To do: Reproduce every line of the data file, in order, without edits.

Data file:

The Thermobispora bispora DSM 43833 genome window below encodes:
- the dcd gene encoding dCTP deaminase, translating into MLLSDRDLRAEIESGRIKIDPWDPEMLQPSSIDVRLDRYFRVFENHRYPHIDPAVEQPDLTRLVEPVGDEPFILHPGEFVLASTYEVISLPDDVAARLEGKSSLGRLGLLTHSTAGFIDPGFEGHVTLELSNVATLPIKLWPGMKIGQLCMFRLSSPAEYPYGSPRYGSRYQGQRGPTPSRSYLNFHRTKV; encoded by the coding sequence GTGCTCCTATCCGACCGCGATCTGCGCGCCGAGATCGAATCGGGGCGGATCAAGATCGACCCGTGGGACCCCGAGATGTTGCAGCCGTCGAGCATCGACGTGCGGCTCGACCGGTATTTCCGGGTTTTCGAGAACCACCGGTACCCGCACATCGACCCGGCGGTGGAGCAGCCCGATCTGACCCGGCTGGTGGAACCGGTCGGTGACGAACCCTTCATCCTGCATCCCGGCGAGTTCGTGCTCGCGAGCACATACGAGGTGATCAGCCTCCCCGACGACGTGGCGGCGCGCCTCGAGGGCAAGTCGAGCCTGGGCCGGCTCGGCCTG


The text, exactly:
The Thermobispora bispora DSM 43833 genome window below encodes:
- the dcd gene encoding dCTP deaminase, translating into MLLSDRDLRAEIESGRIKIDPWDPEMLQPSSIDVRLDRYFRVFENHRYPHIDPAVEQPDLTRLVEPVGDEPFILHPGEFVLASTYEVISLPDDVAARLEGKSSLGRLGLLTHSTAGFIDPGFEGHVTLELSNVATLPIKLWPGMKIGQLCMFRLSSPAEYPYGSPRYGSRYQGQRGPTPSRSYLNFHRTKV; encoded by the coding sequence GTGCTCCTATCCGACCGCGATCTGCGCGCCGAGATCGAATCGGGGCGGATCAAGATCGACCCGTGGGACCCCGAGATGTTGCAGCCGTCGAGCATCGACGTGCGGCTCGACCGGTATTTCCGGGTTTTCGAGAACCACCGGTACCCGCACATCGACCCGGCGGTGGAGCAGCCCGATCTGACCCGGCTGGTGGAACCGGTCGGTGACGAACCCTTCATCCTGCATCCCGGCGAGTTCGTGCTCGCGAGCACATACGAGGTGATCAGCCTCCCCGACGACGTGGCGGCGCGCCTCGAGGGCAAGTCGAGCCTGGGCCGGCTCGGCCTG